But he will go on, and go on in his own way, ignoring advice to temper the vigor with which he approaches every game – such as reining his bowling back into a more containing style – in order to lessen the pressure on his battered body. "I can't do it. I always have to run in and let it go," he said. "There's no compromising."

How Harmison helped Freddie win the Ashes

It was a word from Steve Harmison that helped Andrew Flintoff deliver one of the most telling blows against Australia en route to the Ashes – the destruction of Phillip Hughes, their rising star. "We were watching Harmy bowling to Hughes [for England Lions] and when Harmy hit him on the head first ball it was a huge lift," said Flintoff. "Before Cardiff he told me how to get him out – 'if you come round the wicket it will take six balls'. It took about nine..." Flintoff dismissed Hughes twice in three innings before the Australian was dropped.

Have you tried new the Independent Digital Edition apps?
Life and Style
Angel Di Maria is shown the red card
tech
Sport
Roger Federer after his win over Tomas Berdych
sport
Life and Style
News in briefs: big pants in 'Bridget Jones's Diary'
fashionBig knickers are back
Sport
James Milner is set to sign for Liverpool this week despite rival interest from Arsenal
sportReds baulk at Benteke £32.5m release clause
News
The controversial Motor Neurone Disease Association poster, featuring sufferer Michael Smith, has drawn a series of angry complaints
newsThis one has been criticised for its 'threatening tone'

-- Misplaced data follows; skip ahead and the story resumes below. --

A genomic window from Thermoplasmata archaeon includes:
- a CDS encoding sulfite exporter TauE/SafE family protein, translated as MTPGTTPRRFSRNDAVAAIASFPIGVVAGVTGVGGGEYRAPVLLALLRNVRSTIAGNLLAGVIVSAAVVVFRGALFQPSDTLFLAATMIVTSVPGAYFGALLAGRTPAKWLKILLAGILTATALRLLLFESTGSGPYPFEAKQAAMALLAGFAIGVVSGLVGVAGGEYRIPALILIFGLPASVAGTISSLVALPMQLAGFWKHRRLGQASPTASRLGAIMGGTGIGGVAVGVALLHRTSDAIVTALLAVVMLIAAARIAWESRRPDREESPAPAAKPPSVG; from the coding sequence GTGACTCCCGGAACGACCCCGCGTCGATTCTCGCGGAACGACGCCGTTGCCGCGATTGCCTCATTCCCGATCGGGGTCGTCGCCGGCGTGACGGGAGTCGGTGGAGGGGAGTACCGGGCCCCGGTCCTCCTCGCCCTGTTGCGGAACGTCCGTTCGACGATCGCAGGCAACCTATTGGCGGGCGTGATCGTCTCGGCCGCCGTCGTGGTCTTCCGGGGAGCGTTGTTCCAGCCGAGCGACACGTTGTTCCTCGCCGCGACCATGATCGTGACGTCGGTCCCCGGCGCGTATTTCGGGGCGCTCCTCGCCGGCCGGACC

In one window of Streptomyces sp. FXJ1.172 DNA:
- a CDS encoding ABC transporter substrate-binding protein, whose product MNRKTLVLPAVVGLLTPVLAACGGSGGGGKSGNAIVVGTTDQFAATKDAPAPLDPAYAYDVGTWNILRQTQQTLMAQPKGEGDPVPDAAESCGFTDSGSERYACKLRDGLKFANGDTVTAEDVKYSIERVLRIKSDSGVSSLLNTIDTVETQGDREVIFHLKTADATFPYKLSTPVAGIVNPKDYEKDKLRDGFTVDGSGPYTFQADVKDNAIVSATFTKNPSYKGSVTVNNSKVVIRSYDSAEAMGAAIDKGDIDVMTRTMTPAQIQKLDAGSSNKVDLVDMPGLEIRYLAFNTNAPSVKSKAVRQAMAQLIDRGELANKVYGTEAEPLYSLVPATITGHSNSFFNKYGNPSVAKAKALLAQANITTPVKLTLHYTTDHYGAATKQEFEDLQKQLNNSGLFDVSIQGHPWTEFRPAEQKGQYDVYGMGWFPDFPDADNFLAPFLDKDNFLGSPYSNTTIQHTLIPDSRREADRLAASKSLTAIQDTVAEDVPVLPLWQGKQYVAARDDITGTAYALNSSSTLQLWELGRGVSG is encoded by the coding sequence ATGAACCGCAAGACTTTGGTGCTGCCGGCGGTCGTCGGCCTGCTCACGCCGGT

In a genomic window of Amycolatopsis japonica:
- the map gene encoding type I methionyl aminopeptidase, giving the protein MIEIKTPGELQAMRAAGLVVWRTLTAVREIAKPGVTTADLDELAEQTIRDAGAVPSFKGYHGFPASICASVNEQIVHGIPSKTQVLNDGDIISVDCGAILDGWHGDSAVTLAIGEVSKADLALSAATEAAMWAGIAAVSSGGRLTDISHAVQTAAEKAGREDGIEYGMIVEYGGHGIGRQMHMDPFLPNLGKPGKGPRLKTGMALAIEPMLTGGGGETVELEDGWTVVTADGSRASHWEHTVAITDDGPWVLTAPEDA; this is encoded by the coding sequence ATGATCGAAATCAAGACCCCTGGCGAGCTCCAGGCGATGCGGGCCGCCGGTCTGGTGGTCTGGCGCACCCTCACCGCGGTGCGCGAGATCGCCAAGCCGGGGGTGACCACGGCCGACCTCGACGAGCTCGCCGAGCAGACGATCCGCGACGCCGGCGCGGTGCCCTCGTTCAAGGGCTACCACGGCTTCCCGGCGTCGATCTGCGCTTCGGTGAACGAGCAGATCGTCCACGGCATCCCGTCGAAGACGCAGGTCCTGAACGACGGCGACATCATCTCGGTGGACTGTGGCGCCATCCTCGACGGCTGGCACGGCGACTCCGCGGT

Caption competition
Caption competition
Latest stories from i100
Daily Quiz
Have you tried new the Independent Digital Edition apps?
Independent Dating
and  

By clicking 'Search' you
are agreeing to our
Terms of Use.

Career Services

Day In a Page

On your feet! Spending at least two hours a day standing reduces the risk of heart attacks, cancer and diabetes, according to new research

On your feet!

Spending half the day standing 'reduces risk of heart attacks and cancer'
Liverpool close in on Milner signing

Liverpool close in on Milner signing

Reds baulk at Christian Benteke £32.5m release clause
With scores of surgeries closing, what hope is there for the David Cameron's promise of 5,000 more GPs and a 24/7 NHS?

The big NHS question

Why are there so few new GPs when so many want to study medicine?
Big knickers are back: Thongs ain't what they used to be

Thongs ain't what they used to be

Big knickers are back
Thurston Moore interview

Thurston Moore interview

On living in London, Sonic Youth and musical memoirs
In full bloom

In full bloom

Floral print womenswear
From leading man to Elephant Man, Bradley Cooper is terrific

From leading man to Elephant Man

Bradley Cooper is terrific
In this the person to restore our trust in the banks?

In this the person to restore our trust in the banks?

Dame Colette Bowe - interview
When do the creative juices dry up?

When do the creative juices dry up?

David Lodge thinks he knows
The 'Cher moment' happening across fashion just now

Fashion's Cher moment

Ageing beauty will always be more classy than all that booty
Thousands of teenage girls enduring debilitating illnesses after routine school cancer vaccination

Health fears over school cancer jab

Shock new Freedom of Information figures show how thousands of girls have suffered serious symptoms after routine HPV injection
Fifa President Sepp Blatter warns his opponents: 'I forgive everyone, but I don't forget'

'I forgive everyone, but I don't forget'

Fifa president Sepp Blatter issues defiant warning to opponents
Extreme summer temperatures will soon cause deaths of up to 1,700 more Britons a year, says government report

Weather warning

Extreme summer temperatures will soon cause deaths of up to 1,700 more Britons a year, says government report
LSD: Speaking to volunteer users of the drug as trials get underway to see if it cures depression and addiction

High hopes for LSD

Meet the volunteer users helping to see if it cures depression and addiction
German soldier who died fighting for UK in Battle of Waterloo should be removed from museum display and given dignified funeral, say historians

Saving Private Brandt

A Belgian museum's display of the skeleton of a soldier killed at Waterloo prompts calls for him to be given a dignified funeral